July 01, 2006


I just finished reading Temple Grandin's recent book Animals in Translation, one of the two best books I've read this year (the other was Jared Diamond's Collapse). She includes some speculations among her observations about how animals and autistic people perceive and interact with the world, and most of these speculations are stimulating, intriguing, and even plausible -- including some of her comments on animals and language, for instance about Alex the grey parrot (I confess, at the risk of being drummed out of Language Log Plaza, that I am both partial to parrots and inclined to be gullible, and also that I would be absolutely thrilled if I could be convinced that some non-human species has the equivalent of human language; still, even allowing for my biases, Alex is one spectacular bird). But she lost me when she talked about Con [sic] Slobodchikoff's claims about prairie dogs' language.

I'm not the first Language Logger to wonder about Slobodchikoff's claims: see Mark Liberman on the subject back in 2004. As Mark observed then, "it looks very much like the pattern familiar from Seyfarth and Cheney's classic work on vervet alarm calls, with additional results on the encoding of more abstract size and shape information in call variation, and especially a focus on the use of `variation in the internal structure of a vocalization to define possible information structures', as Placer & Slobodchikoff put it in their 2004 paper." Like Mark, I haven't seen the Slobodchikoff paper that Grandin cites -- only page 1, which is available on a link from Slobodchikoff's website. Page 1 consists mainly of background information on prairie dogs and their social organization. The whole paper, C.N. Slobodchikoff's "Cognition and Communication in Prairie Dogs" (2002) is just eight pages long, so the amount of argumentation for properties equivalent to those of human language has to be very limited. Here's part of Grandin's report on it:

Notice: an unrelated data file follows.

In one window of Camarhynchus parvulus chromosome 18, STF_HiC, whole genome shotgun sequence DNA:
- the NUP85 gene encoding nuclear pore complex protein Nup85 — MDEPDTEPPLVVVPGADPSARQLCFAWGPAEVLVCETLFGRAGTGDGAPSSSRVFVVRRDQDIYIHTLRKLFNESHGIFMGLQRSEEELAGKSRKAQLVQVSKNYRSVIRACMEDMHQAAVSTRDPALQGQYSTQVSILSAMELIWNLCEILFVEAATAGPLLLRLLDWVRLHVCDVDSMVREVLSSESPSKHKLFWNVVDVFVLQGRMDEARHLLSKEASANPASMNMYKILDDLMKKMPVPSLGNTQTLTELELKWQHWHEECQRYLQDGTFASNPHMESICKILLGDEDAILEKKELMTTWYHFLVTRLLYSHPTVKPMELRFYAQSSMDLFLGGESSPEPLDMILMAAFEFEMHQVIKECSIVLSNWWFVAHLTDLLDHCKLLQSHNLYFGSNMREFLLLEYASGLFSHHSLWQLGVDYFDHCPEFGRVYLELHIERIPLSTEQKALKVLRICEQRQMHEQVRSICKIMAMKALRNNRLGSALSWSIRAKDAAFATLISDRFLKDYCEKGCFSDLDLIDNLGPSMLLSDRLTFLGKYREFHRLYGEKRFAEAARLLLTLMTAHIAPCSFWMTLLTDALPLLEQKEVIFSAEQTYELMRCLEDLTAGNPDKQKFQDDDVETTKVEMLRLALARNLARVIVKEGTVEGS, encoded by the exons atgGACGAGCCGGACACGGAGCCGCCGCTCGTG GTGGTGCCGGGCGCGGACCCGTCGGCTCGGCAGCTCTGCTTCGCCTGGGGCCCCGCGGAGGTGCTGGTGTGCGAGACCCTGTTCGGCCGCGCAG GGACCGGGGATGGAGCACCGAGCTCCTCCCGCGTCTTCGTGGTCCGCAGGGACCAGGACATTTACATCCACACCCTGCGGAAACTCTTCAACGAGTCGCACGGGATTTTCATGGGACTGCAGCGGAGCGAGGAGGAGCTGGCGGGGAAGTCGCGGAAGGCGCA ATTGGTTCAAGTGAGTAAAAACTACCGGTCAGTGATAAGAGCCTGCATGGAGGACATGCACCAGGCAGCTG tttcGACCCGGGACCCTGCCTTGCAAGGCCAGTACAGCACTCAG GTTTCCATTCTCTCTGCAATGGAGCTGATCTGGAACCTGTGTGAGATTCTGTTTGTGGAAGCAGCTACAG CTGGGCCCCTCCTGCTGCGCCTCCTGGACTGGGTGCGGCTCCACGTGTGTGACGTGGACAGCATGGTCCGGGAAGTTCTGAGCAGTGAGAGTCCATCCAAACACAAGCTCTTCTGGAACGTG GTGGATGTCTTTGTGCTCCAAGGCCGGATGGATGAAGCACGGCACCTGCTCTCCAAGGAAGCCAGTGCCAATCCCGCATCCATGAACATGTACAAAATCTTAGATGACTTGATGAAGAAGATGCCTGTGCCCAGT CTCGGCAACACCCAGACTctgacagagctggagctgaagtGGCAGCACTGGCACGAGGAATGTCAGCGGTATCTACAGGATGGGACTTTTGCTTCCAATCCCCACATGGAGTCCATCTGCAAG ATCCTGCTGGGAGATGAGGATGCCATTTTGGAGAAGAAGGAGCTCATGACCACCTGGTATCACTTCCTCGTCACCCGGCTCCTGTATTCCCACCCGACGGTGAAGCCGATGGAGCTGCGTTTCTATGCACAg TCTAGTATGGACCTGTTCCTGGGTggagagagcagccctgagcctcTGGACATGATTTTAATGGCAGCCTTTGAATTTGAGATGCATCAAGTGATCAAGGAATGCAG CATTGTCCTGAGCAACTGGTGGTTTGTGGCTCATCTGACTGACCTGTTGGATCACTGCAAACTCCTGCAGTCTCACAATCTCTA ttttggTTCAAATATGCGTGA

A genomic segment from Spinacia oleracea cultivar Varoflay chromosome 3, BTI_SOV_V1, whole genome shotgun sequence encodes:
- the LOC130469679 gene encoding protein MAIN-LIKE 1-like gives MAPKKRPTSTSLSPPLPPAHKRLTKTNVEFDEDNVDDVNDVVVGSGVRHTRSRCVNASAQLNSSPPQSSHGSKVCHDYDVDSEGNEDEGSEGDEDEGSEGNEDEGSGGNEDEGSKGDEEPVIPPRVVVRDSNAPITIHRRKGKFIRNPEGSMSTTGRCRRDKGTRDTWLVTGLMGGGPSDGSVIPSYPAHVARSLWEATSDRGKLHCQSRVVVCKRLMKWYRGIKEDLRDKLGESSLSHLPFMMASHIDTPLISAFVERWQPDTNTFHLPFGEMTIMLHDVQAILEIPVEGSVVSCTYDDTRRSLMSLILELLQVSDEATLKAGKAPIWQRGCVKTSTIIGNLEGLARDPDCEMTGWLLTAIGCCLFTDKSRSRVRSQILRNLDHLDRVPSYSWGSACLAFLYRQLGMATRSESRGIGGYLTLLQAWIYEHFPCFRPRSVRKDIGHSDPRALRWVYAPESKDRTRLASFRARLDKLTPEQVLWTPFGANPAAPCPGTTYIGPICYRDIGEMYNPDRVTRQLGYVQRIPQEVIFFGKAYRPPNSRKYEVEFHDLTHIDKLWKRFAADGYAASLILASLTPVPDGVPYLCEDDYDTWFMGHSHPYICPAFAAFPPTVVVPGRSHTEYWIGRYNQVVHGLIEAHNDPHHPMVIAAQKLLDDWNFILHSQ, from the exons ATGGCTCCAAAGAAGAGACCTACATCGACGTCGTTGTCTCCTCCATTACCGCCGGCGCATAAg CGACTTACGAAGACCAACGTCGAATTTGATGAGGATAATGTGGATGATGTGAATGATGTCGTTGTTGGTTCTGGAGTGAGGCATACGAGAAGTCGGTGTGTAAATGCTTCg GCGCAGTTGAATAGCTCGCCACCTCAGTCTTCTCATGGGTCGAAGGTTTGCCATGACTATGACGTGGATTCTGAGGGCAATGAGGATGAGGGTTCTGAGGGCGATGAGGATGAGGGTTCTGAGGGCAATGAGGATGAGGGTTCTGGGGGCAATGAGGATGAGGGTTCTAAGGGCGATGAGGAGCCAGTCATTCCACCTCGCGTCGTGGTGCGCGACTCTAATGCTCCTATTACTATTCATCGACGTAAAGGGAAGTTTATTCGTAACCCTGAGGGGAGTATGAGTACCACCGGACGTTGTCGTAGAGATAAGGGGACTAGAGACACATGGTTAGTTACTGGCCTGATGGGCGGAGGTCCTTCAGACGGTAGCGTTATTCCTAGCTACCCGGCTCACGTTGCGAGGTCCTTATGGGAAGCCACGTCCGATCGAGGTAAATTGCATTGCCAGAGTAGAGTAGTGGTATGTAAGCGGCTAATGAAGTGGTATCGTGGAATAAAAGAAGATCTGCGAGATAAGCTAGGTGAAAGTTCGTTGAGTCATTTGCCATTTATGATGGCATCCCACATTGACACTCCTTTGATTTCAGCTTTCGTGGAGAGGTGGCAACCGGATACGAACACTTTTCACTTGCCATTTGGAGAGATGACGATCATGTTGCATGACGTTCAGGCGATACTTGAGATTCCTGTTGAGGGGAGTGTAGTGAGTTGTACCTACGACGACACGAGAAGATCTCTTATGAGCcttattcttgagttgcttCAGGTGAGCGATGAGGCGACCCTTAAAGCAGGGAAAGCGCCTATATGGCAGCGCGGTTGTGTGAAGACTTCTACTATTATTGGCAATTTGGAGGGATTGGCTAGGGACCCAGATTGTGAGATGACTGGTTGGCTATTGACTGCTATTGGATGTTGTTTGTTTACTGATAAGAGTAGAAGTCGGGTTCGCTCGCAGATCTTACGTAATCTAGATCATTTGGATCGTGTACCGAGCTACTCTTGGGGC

Using sonograms to analyze the distress calls of Gunnison's prairie dog, he [Slobodchikoff] has found that prairie dog colonies have a communication system that includes nouns, verbs, and adjectives. They can tell one another what kind of predator is approaching -- man, hawk, coyote, dog (noun) -- and they can tell each other how fast it's moving (verb). They can also say whether a human is carrying a gun or not.

Something's wrong here, and it's not just the fact that rapidity of movement is a lot more likely to be expressed by an adverb (at least from an English speaker's perspective) than a verb. The main problem is that concepts like "noun" and "verb" have to be defined syntactically, according to their functions in sentences and discourse: the old "name of a person, place, or thing" definition of "noun", for instance, just doesn't work well in real life. A phrase like "destroy Carthage" is semantically very similar to "the destruction of Carthage", but the former is a verb phrase and the latter is a noun phrase. The on-line Oxford English Dictionary defines "noun" as a word "capable of functioning as the subject and direct object in a sentence, and as the object of a preposition", and a verb as "that part of speech by which an assertion is made, or which serves to connect a subject with a predicate"; both of these are syntactically-based definitions.

The point is that unless the prairie dogs have syntactic structure in their communication system, no linguist is going to accept a claim that they have nouns, verbs, or any other part of speech, or that their system approaches the level of human language. And nobody is likely to be able to prove, in an eight-page article, that the prairie dogs have syntactic structure. According to Grandin, Slobodchikoff does in fact claim that the prairie dogs have syntactic structure -- namely, that they use "transformational rules to create their calls". She explains transformational rules as follows:

In human language, a transformational rule allows you to turn words into sentences that make sense....The prairie dogs seem to have a transformational rule based on speed. Depending on how fast a predator is moving, they speed up their calls or slow them down.
But this interpretation has nothing at all to do with the transformational rules linguists talk about, or with syntactic structure. So if this is what Slobodchikoff has in mind, his understanding of what human language is like is shaky. None of this means, of course, that prairie dogs don't have an impressively elaborate system of alarm calls. But it is far, far from human language in its expressive and structural properties, again assuming that Grandin is reporting Slobodchikoff's brief article accurately.

Posted by Sally Thomason at July 1, 2006 11:05 PM